It's worth noting that keen in the sense of "Beautiful; attractive; swell" was especially popular with teenagers and younger folk, at least in the 1950s and 1960s. Thus, Max Shulman resorts to the term frequently in his novel Dobie Gillis (1951). Wentworth & Flexner gives several examples from that novel:

"I think she's a keen kid. ... Tell me some more of this keen stuff. ... That sounds so keen."

In the mid-1960s, targeting a youthful audience, Nestlé marketed a powdered drink mix that fell somewhere between Kool-Aid and Tang, which it called Keen.

In Texas (where I grew up) my father sometimes used the expression "ginger peachy-keen," usually with sarcastic overtones. According to Wentworth & Flexner, ginger has the slang meaning "Vigor; vitality; spirit; enthusiasm"—which in company with "peachy-keen" reinforces the note of upbeat naïveté that the speaker means to underscore and (perhaps) mock.

Update (February 26, 2021)

Following up on Hugo's notes about the original source of the expression possibly being a Los Angeles–area radio disc jockey, I note that an Elephind newspaper database search turns up five additional instances of "peachy keen" from 1948 and early 1949, all from California (four from the Stanford University student newspaper and one from the Santa Rosa Junior College student newspaper). I quote them here to give a clearer idea of how the term was used early in its period of popularization.

From Art Levinson, "Bull Session," in the Stanford [California] Daily (June 30, 1948):

Dear Ma:

I'm not writing you because I'm short on money. I just want to tell you all about Stanford in the summer, and also to thank you for that swell Christmas present. Sorry I haven't written sooner.

There was a peachy keen all-campus dance Saturday night. All the boys and a few girls were there. I danced with one cute trick. First name was Aphrodite. Someone cut in before she had a chance to get to her last name.

From "Here's Something Really 'Oh So Peachy Keen'," in the [Santa Rosa, California] Oak Leaf (September 24, 1948):

A few months ago Fortnight, California’s answer to Time magazine, featured an article on one James Hawthorne a so called disc-jockey who until just recently held forth in Pasadena and points south and broadcasted his nightly drivel over station KXLA from that California city.

Jim Hawthorne is not the world’s best radio record player, but that seems to make little if any difference to Hawthorne or the listening audience. Hawthorne has recently signed with ABC, American Broadcasting Company, and may be picked up on station KECA located in Los Angeles any night from 10:30 until 11 p.m.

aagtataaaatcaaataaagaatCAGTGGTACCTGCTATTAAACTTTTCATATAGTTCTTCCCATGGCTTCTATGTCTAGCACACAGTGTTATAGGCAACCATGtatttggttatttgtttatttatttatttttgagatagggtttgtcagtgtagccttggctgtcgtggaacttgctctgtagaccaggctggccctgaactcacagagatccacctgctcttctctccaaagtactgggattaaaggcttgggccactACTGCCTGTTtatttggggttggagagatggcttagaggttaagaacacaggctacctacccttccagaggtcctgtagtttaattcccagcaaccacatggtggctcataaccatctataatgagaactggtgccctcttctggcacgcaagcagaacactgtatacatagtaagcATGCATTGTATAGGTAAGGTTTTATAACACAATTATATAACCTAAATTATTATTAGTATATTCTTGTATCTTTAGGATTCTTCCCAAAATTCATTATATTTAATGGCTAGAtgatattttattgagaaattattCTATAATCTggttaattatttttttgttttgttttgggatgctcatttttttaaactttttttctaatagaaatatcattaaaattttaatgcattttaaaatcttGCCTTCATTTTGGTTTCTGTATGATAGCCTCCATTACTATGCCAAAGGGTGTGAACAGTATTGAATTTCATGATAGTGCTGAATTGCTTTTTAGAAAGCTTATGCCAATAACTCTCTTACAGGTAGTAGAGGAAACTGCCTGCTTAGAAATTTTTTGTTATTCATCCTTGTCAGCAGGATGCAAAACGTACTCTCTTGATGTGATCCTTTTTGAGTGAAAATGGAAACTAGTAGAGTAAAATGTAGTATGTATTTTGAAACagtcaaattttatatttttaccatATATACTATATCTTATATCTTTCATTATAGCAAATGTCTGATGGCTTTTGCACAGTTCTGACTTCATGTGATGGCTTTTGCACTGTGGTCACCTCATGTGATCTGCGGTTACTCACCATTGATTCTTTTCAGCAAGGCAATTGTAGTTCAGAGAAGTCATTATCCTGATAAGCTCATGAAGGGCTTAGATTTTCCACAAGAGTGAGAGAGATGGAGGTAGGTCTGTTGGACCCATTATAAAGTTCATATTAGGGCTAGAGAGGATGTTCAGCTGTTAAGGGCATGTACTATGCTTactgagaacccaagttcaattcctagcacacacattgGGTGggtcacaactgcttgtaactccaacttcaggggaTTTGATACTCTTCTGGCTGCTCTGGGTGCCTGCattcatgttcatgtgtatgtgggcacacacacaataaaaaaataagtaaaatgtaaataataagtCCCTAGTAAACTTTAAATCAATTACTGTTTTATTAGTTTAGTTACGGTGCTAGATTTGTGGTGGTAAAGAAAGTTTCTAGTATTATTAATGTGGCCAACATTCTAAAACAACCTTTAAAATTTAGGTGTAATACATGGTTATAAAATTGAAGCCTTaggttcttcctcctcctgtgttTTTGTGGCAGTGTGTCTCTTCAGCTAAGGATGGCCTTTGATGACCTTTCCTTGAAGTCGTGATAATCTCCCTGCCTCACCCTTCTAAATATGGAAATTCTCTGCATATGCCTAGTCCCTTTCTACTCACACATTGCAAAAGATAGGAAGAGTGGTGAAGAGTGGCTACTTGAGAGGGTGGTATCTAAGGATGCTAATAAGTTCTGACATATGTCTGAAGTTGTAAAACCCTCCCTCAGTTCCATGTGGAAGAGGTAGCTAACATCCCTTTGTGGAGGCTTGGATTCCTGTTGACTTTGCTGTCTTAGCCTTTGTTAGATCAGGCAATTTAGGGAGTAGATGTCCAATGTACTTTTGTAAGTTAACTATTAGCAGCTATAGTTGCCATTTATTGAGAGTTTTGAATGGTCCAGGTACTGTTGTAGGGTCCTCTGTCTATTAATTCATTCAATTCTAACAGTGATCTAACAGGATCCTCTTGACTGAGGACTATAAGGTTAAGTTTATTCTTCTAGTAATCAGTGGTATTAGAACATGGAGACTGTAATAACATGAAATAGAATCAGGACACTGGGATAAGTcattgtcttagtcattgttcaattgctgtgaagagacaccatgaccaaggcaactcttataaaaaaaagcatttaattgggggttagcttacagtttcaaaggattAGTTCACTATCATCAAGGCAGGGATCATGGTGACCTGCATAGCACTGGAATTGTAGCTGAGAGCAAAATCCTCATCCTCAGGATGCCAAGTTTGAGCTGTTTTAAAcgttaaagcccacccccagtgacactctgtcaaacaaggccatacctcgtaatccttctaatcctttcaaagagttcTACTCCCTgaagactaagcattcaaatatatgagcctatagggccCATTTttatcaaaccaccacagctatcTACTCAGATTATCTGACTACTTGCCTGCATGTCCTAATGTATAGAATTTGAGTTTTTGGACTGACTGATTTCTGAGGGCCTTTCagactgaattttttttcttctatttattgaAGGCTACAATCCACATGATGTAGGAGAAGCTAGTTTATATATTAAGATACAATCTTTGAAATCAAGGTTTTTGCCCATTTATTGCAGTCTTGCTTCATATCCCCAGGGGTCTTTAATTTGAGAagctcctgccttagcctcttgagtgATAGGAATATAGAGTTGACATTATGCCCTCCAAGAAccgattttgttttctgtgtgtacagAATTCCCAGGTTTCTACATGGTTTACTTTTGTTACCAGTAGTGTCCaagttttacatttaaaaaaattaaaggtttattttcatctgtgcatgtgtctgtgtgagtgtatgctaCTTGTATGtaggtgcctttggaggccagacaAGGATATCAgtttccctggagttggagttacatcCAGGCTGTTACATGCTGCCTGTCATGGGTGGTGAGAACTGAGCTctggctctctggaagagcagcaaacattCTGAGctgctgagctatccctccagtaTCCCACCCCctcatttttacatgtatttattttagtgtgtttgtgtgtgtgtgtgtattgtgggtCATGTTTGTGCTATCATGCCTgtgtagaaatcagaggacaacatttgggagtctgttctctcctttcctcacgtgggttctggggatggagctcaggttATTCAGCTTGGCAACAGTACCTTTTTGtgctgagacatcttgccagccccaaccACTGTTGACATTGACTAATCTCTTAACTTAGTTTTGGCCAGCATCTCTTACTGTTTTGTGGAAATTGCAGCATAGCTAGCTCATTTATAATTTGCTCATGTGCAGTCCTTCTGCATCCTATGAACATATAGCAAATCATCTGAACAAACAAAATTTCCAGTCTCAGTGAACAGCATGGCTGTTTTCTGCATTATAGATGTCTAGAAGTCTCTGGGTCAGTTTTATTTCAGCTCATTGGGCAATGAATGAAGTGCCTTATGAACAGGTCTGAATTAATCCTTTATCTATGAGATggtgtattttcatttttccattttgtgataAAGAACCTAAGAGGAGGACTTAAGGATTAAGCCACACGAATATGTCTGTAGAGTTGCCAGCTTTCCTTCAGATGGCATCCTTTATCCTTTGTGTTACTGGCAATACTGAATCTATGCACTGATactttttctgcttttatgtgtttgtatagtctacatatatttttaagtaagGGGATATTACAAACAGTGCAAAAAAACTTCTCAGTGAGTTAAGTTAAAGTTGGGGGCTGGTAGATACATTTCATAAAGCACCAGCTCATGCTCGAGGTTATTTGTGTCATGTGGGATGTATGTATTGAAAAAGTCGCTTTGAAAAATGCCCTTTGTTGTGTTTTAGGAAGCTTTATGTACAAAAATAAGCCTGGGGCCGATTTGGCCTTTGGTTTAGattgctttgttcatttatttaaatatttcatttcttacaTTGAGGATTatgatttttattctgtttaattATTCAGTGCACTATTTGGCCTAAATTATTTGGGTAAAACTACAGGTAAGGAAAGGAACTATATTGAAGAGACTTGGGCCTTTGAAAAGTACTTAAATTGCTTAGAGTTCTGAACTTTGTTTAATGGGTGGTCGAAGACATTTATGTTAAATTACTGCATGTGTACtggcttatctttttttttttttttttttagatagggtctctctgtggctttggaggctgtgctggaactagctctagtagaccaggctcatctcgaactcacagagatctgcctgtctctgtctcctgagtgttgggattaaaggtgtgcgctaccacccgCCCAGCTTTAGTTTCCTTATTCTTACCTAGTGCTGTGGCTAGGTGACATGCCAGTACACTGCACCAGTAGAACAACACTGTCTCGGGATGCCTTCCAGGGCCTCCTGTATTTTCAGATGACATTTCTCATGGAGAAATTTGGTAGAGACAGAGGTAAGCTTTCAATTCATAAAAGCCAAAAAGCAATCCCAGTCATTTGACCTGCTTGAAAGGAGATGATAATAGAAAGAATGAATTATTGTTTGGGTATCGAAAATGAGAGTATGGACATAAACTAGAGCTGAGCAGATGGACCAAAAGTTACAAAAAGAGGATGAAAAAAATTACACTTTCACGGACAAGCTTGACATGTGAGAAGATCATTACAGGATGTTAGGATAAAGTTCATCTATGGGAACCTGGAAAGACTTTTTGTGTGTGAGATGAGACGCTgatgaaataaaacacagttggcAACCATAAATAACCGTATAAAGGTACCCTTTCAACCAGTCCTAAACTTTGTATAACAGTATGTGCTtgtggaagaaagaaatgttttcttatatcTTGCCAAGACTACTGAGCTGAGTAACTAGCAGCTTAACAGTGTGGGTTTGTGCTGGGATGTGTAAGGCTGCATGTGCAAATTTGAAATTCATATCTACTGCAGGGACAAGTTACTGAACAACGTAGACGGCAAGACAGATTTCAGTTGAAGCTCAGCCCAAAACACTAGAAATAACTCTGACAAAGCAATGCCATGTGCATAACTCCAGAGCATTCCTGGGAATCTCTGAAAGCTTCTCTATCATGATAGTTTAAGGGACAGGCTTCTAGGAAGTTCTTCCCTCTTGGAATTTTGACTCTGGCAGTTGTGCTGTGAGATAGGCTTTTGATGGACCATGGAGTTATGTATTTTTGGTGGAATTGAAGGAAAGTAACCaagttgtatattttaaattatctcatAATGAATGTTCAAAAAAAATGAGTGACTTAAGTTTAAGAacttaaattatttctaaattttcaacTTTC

This young man with an idea has skillfully originated an off the beaten path sort of program consisting of favorite records, new and oftimes ancient, which he delights in playing backward, slowed down or otherwise distorted. Hawthorne is not entirely to blame for many of these happenings, however, since his engineer Egbert is in charge of spinning the various platters, and Egbert has little discretion.

Another of Hawthorne’s helpers is a character known only as Skippy who is described as a little old man of 93 who has a paper route. Skippy is the only real companion Jim Howthorne has on his nightly half hour of chaos. > Other voices repeatedly interrupt Hawthorne but for the most part ther are strictly sections of recordings which are chosen :rf random by Egbert. These voices may interrupt the proceedings anytime from the time Hawthorne begins th'e night's festivities with his usual greeting, “This is Hawthorne, Egbert plays records and transcriptions,” until that same worthy ends his half hour with a conclusion issued in his grating vocal tones.

The popularity attained by Hawthorne is and has been for many months attributed to some of the zaniest projects this side of the Snake Pit. To list a few of his better known works, we have a three way canal to New York City from Pasadena. The two outside lanes being used for boats and bicycles and the middle lane for ducks and swimmers. Also planned is an ox-cart trip to the sun with various stops along the route at the major planets, and moving the Rocky Mountains to the Gulf of Mexico with the use of ten trained ants. These projects have attracted scores of letters from listeners who wittingly or otherwise fall prey to Hawthorne’s serious straight-faced descriptions of coming works. The reading of these letters invariably takes a good fifteen minutes of the program time, but are constantly interrupted by the voices which Egbert throws in, in a carefree manner.

For those who like an extemporeneous and obviously unrehearsed program with a master of ad lib presiding, the Hawthorne Thing is it.

From an advertisement for Longbarn in the Stanford [California] Daily (October 19, 1948):

Now in Stanford's sunny clime, / Where I uster waste my time, / A'servin' of his majesty, the dean; / There was just one worthwhile pleasure— / One sole memory I treasure— / LONGBARN: yea, 'twas double peachy keen. —GEORGE ROE